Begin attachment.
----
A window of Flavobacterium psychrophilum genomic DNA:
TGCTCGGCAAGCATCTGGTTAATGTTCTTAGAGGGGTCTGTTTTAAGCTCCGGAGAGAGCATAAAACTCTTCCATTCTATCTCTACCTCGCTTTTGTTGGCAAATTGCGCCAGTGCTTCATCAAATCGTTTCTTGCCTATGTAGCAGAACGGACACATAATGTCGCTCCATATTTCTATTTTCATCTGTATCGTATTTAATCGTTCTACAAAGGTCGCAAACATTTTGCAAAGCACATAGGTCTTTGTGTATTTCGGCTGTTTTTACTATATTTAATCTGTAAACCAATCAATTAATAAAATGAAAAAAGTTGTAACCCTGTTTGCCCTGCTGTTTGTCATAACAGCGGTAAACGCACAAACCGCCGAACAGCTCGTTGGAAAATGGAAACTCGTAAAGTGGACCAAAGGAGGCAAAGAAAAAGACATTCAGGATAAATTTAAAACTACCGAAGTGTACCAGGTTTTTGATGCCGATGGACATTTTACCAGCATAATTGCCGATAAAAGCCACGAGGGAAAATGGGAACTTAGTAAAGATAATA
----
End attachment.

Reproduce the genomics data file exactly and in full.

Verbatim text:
A window of Flavobacterium psychrophilum genomic DNA:
TGCTCGGCAAGCATCTGGTTAATGTTCTTAGAGGGGTCTGTTTTAAGCTCCGGAGAGAGCATAAAACTCTTCCATTCTATCTCTACCTCGCTTTTGTTGGCAAATTGCGCCAGTGCTTCATCAAATCGTTTCTTGCCTATGTAGCAGAACGGACACATAATGTCGCTCCATATTTCTATTTTCATCTGTATCGTATTTAATCGTTCTACAAAGGTCGCAAACATTTTGCAAAGCACATAGGTCTTTGTGTATTTCGGCTGTTTTTACTATATTTAATCTGTAAACCAATCAATTAATAAAATGAAAAAAGTTGTAACCCTGTTTGCCCTGCTGTTTGTCATAACAGCGGTAAACGCACAAACCGCCGAACAGCTCGTTGGAAAATGGAAACTCGTAAAGTGGACCAAAGGAGGCAAAGAAAAAGACATTCAGGATAAATTTAAAACTACCGAAGTGTACCAGGTTTTTGATGCCGATGGACATTTTACCAGCATAATTGCCGATAAAAGCCACGAGGGAAAATGGGAACTTAGTAAAGATAATA